Adding to the drama, Ian Rankin and Rona Munroâ€™s stage adaptation of a new story for Rankinâ€™s famous detective hit a first night problem when lead actor Charles Lawson took ill onstage.
As luck would have it, I went on night two, so witnessed the understudy Neil McKilven play a magnificent Rebus – slightly shambolic, screwed up and fraught, a retired loner sidelined from his life. McKilven fitted the part perfectly, and even while clutching a script in Act 2 he managed to make it look like a police procedural case file.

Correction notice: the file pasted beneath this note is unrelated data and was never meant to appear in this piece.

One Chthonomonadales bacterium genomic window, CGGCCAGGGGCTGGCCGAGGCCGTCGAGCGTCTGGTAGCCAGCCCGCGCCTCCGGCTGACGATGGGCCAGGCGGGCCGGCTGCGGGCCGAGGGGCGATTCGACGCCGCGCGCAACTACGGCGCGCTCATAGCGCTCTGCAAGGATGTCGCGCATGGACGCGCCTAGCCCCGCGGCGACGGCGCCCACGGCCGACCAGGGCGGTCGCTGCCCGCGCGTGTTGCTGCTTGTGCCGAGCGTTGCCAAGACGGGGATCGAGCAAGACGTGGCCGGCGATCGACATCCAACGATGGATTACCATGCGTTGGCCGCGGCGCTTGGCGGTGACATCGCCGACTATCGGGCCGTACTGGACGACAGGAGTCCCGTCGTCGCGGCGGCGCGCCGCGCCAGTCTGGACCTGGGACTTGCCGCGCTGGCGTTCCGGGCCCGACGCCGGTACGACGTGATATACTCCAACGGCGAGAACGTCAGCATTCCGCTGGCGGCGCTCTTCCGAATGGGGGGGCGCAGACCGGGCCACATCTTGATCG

This is a good story, well crafted, well written and satisfying in its twist in the tale conclusion which leaves our hero and his greatest adversary Big Ger Cafferty united in their eternal and impossible stand-off.
John Stahl made an impressive Big Ger – imposing, menacing, charming and psychopathic. The stage setting, austere and minimal served well as an unobtrusive background to the changing action, and the other worldly presence of past murder victims, come to haunt the conscience of eternal cop Rebus, added a Greek chorus note to our heroâ€™s psyche.
The story is a logical unfolding of events and memory, ending in the hint that lifeâ€™s tight arc will go round to repeat itself in the future.
This production from Birmingham Repertory Theatre was much enjoyed by a very enthusiastic audience.
(Note the picture shows Charles Lawson in the role of Rebus)
Kingâ€™s Theatre until October 13th